The term “nasal polyps” typically refers to benign, inflammatory growths of the sinus mucosa that can fill up the sinuses and nasal passages. The symptoms caused by nasal polyps are similar to that due to other forms of chronic sinusitis. However, blocked nasal passages and reduced or an absent sense of smell is more common in patients who have nasal polyps. Because other nasal conditions can present like a polyp, it is important to have a thorough ENT assessment to ascertain the underlying cause of chronic nasal symptoms.
Once the diagnosis of nasal polyps is established, initial investigations may be performed such as for allergies and immune function, and a discussion regarding the nature of the disease and available treatment options. Co-existing asthma or sensitivity to aspirin are sometimes linked with nasal polyps and can impact long-term outcomes. It should be noted that allergies are not a major cause of nasal polyps, however if present, should be treated for best outcomes. A visit to an allergist / immunologist and a respiratory physician may also be recommended, if atopy (an allergic predisposition) is significant and for better management of asthma.
Causes of Nasal Polyps
Even after an assessment for known causes of nasal polyps, quite a few people’s nasal polyps are considered “idiopathic”, in other words, no known cause can be found.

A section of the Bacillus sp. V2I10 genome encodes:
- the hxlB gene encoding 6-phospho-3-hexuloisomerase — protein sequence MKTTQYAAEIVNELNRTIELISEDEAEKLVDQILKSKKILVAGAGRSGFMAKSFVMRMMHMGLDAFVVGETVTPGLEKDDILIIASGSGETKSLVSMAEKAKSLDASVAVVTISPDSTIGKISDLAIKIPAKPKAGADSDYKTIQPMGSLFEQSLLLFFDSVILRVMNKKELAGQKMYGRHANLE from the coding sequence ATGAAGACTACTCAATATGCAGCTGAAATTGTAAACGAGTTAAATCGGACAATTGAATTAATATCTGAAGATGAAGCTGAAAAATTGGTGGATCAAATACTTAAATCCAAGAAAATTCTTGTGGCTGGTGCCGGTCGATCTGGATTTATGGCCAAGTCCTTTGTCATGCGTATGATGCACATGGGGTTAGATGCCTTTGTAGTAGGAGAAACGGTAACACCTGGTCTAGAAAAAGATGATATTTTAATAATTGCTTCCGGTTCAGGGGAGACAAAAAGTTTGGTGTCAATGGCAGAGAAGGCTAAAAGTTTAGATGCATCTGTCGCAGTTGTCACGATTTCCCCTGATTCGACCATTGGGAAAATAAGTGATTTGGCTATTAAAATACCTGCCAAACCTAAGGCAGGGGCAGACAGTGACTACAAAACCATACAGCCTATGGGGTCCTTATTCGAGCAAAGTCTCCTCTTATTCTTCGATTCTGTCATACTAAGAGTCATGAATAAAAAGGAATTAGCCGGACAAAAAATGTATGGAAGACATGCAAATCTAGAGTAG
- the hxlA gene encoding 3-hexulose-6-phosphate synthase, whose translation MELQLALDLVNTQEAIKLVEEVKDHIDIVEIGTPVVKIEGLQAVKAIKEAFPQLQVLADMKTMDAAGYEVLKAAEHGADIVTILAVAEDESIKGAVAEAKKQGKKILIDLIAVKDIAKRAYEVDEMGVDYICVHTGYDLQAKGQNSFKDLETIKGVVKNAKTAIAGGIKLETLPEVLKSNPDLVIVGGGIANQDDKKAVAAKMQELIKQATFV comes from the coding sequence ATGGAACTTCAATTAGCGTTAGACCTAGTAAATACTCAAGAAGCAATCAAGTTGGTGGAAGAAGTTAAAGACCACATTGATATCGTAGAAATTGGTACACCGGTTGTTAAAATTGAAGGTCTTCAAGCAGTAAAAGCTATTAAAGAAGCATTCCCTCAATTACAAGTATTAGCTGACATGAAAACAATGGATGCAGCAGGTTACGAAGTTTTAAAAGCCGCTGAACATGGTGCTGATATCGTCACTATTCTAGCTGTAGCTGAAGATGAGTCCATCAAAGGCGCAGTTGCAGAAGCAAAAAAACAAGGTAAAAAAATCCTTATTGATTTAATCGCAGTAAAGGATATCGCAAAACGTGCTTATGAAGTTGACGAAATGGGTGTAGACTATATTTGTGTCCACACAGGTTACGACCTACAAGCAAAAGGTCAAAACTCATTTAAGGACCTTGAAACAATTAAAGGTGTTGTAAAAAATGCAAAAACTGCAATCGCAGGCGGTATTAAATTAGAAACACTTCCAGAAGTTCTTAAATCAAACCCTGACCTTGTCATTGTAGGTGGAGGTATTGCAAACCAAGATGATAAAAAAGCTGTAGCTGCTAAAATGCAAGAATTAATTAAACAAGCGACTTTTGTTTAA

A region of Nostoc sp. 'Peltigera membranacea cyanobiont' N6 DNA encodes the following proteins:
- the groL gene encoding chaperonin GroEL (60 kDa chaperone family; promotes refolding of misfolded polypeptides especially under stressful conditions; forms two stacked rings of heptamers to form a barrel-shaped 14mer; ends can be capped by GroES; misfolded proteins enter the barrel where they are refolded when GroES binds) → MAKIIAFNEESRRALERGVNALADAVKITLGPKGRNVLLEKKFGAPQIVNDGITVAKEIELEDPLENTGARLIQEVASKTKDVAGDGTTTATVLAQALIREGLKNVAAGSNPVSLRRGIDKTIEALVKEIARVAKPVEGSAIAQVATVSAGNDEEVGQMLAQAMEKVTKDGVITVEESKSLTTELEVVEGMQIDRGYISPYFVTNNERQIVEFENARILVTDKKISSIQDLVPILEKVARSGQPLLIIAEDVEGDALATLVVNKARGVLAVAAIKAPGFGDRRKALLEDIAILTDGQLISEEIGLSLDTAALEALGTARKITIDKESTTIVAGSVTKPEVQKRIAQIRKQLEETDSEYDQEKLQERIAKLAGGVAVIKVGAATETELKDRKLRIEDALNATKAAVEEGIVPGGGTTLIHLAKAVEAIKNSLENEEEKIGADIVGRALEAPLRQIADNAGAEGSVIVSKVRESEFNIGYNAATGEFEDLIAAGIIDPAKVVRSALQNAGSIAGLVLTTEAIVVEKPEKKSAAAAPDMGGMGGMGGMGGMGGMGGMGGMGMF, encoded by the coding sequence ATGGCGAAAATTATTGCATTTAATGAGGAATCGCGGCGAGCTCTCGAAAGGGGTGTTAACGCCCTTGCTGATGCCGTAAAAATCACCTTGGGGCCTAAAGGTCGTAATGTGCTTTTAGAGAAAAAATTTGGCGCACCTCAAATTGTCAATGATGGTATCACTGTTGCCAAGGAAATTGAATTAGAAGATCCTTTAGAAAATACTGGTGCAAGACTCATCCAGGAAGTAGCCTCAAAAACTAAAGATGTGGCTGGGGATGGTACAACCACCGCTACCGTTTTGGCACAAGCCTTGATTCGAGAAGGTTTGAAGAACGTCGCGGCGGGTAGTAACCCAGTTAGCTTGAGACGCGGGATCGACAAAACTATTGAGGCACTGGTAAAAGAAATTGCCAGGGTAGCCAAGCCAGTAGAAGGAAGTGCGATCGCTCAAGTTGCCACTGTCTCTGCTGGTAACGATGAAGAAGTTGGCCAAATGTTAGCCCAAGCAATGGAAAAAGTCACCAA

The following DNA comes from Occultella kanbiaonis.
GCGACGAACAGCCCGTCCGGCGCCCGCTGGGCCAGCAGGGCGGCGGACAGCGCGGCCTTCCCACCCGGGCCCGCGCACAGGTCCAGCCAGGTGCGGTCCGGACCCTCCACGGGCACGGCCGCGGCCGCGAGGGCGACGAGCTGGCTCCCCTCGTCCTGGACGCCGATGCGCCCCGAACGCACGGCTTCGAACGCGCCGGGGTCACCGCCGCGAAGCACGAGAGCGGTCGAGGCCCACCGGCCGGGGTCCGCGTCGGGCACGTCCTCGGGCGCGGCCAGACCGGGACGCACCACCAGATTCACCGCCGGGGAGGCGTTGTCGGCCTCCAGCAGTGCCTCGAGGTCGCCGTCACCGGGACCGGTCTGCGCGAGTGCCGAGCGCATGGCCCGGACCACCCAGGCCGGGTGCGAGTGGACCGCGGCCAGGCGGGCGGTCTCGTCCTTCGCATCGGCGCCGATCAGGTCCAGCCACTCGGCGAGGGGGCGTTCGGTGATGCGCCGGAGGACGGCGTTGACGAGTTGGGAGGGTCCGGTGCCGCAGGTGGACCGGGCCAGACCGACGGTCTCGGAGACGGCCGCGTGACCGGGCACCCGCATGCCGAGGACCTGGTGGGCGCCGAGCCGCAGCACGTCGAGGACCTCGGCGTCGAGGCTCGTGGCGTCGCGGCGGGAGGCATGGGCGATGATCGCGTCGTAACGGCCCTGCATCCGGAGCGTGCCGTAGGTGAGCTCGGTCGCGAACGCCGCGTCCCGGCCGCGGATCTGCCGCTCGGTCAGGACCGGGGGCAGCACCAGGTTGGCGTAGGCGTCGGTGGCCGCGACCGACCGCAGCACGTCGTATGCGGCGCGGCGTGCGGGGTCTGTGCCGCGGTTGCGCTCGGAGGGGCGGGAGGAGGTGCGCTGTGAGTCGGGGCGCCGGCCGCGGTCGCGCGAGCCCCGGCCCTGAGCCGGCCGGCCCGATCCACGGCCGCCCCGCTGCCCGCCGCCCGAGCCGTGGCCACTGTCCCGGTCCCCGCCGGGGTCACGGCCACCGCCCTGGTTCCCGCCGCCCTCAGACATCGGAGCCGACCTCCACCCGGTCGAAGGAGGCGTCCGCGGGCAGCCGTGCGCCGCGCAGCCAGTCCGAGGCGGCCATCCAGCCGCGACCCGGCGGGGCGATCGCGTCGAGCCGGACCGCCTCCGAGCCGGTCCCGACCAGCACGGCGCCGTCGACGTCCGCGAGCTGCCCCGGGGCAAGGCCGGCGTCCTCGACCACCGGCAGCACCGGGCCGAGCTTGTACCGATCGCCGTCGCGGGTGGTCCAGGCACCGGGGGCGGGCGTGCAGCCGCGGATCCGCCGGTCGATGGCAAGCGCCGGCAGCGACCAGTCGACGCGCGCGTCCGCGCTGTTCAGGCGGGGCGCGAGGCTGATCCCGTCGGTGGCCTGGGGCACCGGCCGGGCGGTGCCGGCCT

One of the factors involved in nasal polyp disease is the abundance of bacteria and fungi colonising the sinus cavities and making the inflammation worse. The normal flora or “good” bacteria that live in sinuses is replaced by bacteria that can cause inflammation and damage to the sinus lining, such as Staphylococcus aureus and Pseudomonas bacteria. These organisms are hard to get rid of with antibiotics because in some people the bacteria are present in a biofilm form, which is resistant to antibiotic treatment. Having said this, biofilm form of bacteria can also occur in other types of sinus disease and are successfully treated with a combination of antibiotics and surgery, such as in sinusitis due to tooth infection or due to blocked sinus openings. However, despite medical and surgical help, some nasal polyp patients are unable to maintain a long-term control on the bacterial burden or completely repair their sinus lining. So it seems that there is an underlying tendency for nasal polyp patients to harbour bacteria and fungi, and get recurrent colonisation and infections.